The other significant chunk of technology contributions came from Blockchains, Inc. owner Jeff Berns and his wife, Mary, who combined to give $44,500. Berns was at the center of efforts this session to create so-called “Innovation Zones,” which would have created a semi-autonomous county in rural Nevada supported by the use of cryptocurrency.
As criticism of the concept intensified over the course of the legislative session, Gov. Steve Sisolak backed away from Innovation Zones last week in announcing the proposal would take shape as a study, instead.
The single biggest beneficiary of Bern’s contributions was Assemblyman Jim Wheeler (R-Minden), who received $10,000 each from Jeff and Mary for $20,000 total. Wheeler’s district, District 39, encompasses parts of Storey County, where Berns’ Blockchains company owns roughly 67,000 acres of land that likely would have become the state’s first Innovation Zone, had the proposal passed muster.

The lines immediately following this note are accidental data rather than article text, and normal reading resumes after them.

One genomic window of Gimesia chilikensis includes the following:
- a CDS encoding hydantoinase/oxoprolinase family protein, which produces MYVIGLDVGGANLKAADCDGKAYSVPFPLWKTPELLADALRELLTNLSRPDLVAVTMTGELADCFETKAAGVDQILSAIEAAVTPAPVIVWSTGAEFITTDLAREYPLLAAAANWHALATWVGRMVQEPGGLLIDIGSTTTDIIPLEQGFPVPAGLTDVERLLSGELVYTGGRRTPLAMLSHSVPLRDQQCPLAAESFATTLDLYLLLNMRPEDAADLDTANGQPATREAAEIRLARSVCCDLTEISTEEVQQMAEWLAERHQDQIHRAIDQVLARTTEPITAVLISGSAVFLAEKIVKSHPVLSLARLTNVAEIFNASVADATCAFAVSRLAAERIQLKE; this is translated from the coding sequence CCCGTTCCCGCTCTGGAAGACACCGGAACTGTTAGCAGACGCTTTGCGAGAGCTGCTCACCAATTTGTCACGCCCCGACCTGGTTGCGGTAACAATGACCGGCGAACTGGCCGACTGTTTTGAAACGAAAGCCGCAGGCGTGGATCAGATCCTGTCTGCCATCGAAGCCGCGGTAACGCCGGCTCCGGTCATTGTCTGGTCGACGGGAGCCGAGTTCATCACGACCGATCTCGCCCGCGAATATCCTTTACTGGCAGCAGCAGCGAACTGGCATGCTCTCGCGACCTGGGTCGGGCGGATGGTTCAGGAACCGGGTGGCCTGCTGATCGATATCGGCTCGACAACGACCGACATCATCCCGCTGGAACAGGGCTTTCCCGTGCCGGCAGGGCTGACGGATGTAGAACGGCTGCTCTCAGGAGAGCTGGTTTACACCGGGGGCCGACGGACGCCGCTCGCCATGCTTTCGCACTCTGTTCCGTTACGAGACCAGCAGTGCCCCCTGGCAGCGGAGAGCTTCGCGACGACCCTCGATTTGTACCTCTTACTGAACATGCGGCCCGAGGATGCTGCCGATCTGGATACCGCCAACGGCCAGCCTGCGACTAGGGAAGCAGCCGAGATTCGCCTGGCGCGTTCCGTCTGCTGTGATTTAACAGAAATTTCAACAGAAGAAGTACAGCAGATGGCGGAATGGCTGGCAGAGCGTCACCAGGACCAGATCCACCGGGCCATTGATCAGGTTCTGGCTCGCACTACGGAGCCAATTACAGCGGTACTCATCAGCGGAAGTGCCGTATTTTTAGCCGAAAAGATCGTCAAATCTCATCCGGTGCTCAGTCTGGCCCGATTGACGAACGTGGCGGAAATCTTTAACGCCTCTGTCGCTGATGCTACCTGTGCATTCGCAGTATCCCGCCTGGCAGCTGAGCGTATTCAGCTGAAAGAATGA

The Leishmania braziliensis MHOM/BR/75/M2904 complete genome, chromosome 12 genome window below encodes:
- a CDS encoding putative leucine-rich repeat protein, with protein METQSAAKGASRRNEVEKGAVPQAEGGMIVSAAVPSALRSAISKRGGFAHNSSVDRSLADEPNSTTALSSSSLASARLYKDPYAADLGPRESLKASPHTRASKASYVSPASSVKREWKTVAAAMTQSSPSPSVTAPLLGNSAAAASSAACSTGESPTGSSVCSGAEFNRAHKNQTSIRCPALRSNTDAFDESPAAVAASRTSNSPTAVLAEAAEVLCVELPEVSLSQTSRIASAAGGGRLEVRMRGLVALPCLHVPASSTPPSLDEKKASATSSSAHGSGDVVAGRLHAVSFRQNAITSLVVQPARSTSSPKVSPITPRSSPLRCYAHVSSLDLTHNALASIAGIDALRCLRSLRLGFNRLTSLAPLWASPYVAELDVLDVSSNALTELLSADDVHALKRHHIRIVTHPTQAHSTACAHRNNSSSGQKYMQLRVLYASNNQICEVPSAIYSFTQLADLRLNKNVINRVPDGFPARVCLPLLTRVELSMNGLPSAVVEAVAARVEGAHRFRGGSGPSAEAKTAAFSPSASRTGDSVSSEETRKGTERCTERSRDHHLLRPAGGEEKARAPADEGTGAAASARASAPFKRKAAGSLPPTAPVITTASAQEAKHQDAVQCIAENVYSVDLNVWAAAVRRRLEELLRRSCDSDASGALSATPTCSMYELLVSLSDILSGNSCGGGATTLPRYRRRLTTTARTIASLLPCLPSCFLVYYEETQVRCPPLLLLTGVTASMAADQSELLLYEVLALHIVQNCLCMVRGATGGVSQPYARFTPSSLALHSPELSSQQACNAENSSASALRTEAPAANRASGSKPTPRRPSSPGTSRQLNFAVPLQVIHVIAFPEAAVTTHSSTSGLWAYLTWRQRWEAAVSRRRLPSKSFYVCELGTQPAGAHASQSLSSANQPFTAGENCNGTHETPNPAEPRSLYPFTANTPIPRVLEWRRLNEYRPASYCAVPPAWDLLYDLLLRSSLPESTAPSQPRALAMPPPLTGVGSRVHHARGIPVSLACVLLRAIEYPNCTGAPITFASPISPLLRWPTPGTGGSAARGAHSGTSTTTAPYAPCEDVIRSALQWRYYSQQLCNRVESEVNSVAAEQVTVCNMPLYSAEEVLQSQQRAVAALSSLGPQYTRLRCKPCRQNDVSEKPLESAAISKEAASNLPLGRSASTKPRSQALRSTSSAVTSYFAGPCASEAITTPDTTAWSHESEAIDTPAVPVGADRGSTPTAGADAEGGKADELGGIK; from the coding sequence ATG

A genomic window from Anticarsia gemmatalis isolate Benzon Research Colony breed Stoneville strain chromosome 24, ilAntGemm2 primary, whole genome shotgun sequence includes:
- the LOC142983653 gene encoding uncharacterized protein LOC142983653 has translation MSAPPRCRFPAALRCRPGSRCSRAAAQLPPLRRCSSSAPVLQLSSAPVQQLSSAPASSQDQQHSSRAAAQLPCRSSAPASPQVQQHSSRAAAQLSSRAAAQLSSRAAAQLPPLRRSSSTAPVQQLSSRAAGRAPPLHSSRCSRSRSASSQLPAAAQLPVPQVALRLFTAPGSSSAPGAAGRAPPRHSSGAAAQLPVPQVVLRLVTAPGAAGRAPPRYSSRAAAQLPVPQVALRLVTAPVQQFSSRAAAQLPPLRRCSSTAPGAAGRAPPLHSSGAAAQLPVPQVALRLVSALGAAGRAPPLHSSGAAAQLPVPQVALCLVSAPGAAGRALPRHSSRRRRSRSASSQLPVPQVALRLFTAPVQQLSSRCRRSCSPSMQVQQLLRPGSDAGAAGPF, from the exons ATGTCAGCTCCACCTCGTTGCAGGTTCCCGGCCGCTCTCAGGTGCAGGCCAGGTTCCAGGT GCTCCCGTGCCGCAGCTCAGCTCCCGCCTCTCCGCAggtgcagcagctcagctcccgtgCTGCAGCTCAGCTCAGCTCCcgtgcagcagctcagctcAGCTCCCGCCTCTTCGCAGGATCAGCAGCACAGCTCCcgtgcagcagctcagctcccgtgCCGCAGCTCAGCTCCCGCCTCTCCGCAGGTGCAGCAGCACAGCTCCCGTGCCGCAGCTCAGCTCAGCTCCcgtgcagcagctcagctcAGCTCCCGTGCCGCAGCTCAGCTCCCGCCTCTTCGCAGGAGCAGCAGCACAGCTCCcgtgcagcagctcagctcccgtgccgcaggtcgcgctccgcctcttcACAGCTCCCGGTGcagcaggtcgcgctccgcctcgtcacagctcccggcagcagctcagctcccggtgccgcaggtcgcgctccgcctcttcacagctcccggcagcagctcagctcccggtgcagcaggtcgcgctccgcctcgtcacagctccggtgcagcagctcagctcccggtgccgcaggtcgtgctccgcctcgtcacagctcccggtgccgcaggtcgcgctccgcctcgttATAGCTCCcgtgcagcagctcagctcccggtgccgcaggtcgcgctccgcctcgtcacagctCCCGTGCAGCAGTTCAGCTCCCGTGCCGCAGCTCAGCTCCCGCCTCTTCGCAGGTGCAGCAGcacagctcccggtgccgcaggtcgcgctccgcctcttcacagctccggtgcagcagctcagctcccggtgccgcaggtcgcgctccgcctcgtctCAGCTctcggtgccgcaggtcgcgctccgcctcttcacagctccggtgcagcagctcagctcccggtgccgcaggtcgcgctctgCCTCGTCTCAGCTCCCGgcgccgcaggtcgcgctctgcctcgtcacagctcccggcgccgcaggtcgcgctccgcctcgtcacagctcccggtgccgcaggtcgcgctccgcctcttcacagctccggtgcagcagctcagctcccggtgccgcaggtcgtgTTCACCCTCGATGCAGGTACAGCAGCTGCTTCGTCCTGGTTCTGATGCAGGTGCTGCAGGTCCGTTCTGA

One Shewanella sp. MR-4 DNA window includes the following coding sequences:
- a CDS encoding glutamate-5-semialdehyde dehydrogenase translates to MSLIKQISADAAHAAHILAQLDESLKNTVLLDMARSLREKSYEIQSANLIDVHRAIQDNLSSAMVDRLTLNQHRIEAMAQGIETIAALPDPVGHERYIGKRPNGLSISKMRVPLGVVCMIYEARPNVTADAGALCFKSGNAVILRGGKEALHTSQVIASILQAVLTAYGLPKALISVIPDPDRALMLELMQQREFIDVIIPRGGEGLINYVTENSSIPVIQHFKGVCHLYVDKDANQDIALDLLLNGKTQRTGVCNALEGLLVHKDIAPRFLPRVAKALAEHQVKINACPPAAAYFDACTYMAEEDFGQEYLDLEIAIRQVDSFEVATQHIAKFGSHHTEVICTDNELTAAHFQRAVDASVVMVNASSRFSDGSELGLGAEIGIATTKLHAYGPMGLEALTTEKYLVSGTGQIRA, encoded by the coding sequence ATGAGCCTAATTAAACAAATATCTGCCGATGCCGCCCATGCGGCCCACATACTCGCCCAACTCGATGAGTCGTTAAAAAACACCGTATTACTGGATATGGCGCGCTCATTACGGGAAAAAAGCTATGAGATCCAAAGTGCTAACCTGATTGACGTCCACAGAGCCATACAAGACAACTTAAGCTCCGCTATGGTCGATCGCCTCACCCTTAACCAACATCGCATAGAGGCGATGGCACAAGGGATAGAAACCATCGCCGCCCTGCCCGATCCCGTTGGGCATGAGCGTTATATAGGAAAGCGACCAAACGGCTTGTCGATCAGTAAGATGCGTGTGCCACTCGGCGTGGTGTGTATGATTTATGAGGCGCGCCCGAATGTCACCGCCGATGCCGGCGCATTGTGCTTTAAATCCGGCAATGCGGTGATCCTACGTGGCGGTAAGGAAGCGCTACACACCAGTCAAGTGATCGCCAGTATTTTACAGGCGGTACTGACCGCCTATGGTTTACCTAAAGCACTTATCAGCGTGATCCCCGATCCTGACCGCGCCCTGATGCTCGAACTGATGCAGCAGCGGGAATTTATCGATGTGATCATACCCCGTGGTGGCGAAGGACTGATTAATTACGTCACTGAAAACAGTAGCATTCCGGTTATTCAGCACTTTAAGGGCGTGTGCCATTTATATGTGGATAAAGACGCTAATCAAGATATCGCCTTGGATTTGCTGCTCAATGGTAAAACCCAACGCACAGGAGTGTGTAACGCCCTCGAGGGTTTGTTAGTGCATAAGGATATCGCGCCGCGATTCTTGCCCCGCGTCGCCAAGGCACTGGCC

Berns also gave $5,000 to Cannizzaro, Frierson and Settelmeyer, as well as a handful of smaller contributions to six other lawmakers, including both Democrats and Republicans.
Other technology companies gave comparatively little, with Reno-based precision measuring equipment firm Hamilton Company following Berns with $15,000, and the tax-software giant Intuit giving $12,500. The remaining 25 donors gave $11,000 or less.
Insurance companies — close cousins to the finance industry — combined to give lawmakers $165,700, with the Farmers Employee and Agent PAC leading all donors with $63,000.
Farmers’ spending was split nearly evenly between the two major parties, with Republicans receiving $32,000 to the Democrats’ $31,000. No lawmakers received the maximum amount from the group, though four — Frierson, Roberts, Gansert and Titus — did receive $5,000 contributions. The remaining 20 recipients received $3,000 or less.
No other single insurance came close to Farmers’ spending. The next largest, USAA, gave just $25,500 (of which most, $17,000, went to Democrats), while small business insurer Employers EIG Services gave $24,000 (including $13,500 for Republicans and $10,500 for Democrats). The remaining 20 insurance donors gave $13,000 or less.